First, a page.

Report Targets Social Security Reform
By: Associated Press
The Washington Post, December 10, 2001
Social Security reform should aim to boost the entire economy, not just the program's future funding, a Congressional Budget Office report says on the eve of the last meeting of President Bush's commission.
The White House panel is finalizing proposals to overhaul the retirement system by letting younger workers invest some of their payroll taxes in the stock market. But those plans come at a price -- benefit cuts for most future retirees.
The commission also will offer a less painful option of allowing personal accounts without benefit cuts. But members warned that wouldn't fix Social Security's funding problems.
The CBO report released Monday examined three strategies that policy-makers have debated to shore up Social Security: personal accounts, saving government surpluses to pay down the national debt and modifications to the current system.
But the study was done before the terrorist attacks, which have imposed huge burdens on the federal budget. Hefty surpluses are no longer being projected, and domestic concerns such as Social Security are getting less attention.
``The exact timing of when Congress may be able to move Social Security legislation is clearly up in the air, but many in Congress do not think it can happen before the election,'' said White House spokesman Ari Fleischer.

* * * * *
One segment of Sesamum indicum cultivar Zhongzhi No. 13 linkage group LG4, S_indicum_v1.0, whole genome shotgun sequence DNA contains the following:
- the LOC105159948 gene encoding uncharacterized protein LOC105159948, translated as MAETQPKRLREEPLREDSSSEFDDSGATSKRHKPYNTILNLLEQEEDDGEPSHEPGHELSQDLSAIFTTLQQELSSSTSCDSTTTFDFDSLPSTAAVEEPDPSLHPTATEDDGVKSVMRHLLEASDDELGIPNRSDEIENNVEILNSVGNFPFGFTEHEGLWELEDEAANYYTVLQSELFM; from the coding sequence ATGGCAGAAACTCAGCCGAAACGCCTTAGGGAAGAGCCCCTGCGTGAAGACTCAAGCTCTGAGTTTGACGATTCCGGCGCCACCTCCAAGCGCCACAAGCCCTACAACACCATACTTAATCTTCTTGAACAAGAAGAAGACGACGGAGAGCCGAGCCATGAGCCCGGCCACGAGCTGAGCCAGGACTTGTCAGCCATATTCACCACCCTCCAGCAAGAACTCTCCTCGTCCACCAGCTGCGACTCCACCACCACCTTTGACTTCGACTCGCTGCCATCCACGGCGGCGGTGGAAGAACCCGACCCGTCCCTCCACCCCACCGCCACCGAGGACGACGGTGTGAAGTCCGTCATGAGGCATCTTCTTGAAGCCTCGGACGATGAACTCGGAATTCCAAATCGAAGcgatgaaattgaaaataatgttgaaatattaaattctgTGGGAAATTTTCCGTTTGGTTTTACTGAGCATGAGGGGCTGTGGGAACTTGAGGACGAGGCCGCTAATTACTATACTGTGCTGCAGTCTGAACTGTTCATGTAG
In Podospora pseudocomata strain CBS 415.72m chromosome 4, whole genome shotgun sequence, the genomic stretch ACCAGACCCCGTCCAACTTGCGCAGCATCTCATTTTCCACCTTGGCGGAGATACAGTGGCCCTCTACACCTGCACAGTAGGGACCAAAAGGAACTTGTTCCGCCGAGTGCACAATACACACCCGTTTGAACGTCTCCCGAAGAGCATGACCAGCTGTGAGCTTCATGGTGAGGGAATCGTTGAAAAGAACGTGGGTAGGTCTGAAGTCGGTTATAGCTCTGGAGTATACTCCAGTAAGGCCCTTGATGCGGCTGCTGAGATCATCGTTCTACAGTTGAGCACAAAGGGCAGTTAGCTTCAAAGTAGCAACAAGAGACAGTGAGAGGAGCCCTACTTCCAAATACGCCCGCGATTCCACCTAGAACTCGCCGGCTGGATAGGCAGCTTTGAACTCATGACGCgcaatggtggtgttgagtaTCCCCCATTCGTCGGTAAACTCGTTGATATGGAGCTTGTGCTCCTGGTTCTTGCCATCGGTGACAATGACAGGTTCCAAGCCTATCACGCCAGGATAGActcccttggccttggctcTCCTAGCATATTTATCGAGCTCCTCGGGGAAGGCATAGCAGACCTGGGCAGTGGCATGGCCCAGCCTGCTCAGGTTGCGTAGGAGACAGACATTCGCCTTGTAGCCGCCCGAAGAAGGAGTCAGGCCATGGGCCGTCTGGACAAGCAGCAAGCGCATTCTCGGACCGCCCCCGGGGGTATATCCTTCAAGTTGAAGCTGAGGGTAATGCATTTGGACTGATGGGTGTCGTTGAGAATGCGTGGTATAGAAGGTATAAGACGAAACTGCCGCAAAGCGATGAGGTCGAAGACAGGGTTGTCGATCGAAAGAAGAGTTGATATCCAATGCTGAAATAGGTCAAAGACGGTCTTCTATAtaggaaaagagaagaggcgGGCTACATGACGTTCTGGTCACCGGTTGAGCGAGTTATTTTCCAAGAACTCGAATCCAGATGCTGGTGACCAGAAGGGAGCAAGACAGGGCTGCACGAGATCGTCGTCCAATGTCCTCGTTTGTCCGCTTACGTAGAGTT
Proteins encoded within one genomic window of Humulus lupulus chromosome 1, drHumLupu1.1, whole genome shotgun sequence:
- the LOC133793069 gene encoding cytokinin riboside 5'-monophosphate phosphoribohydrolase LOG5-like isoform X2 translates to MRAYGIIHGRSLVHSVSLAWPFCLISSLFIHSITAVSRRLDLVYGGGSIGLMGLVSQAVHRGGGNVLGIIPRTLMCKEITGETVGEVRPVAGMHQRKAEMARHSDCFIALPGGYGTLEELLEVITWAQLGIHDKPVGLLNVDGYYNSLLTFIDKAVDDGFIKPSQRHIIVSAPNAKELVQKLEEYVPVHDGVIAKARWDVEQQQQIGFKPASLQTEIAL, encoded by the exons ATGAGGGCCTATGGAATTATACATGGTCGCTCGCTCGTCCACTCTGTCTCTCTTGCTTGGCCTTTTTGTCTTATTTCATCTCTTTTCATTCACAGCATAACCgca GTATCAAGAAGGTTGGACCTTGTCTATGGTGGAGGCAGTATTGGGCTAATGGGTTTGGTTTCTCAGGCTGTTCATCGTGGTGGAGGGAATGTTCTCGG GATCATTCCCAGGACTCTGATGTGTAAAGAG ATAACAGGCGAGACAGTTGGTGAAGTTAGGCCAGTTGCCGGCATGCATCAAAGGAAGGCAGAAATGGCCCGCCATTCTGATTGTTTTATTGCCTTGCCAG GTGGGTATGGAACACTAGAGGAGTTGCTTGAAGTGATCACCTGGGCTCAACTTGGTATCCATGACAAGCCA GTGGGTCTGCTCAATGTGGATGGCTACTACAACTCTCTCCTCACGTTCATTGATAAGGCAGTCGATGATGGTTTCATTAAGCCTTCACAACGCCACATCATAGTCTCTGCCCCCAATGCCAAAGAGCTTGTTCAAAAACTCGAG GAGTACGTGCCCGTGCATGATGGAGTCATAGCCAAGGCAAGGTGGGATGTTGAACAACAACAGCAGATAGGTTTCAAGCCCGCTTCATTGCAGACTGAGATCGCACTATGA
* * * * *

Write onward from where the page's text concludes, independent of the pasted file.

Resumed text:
``Given the fact that we now have a recession and a war, that also could change the calendar for Social Security,'' he said.
Social Security is expected to start paying out more in benefits than it takes in from payroll taxes by 2016. But in a worst case, that date could be as early as 2011, CBO Director Dan Crippen said.
Social Security's trust fund is expected to be depleted in 2038. That trust fund, however, currently is being spent by the government, which must raise taxes, cut spending or borrow to pay back the fund to meet Social Security's obligations.
Personal accounts: The report said that using government funds to pay for the retirement accounts would not help the economy grow because it is essentially a money shift to the private sector. ``It's a wash,'' Crippen said.
The report also warns of the risks in stock market investing. The stock market ``is no panacea,'' it said. ``Corporate stocks deliver a higher expected return than government bonds because they carry higher risks.''
However, shifting government funds into private accounts could protect the money from politicians dipping into it in the future.
Debt reduction: That could help the economy grow by giving policy-makers more flexibility and easing the burden on an aging population and growing workers, the report said.
Changes to current system: Benefit cuts might encourage more people to save more, which could help stimulate the economy in the long term, the report said. Cuts would hurt initially, but later generations would likely earn higher wages and pay lower taxes.
Raising payroll taxes could help increase national saving if the money was not used for other purposes. But the report said the increase could reduce some people's incentive to work.
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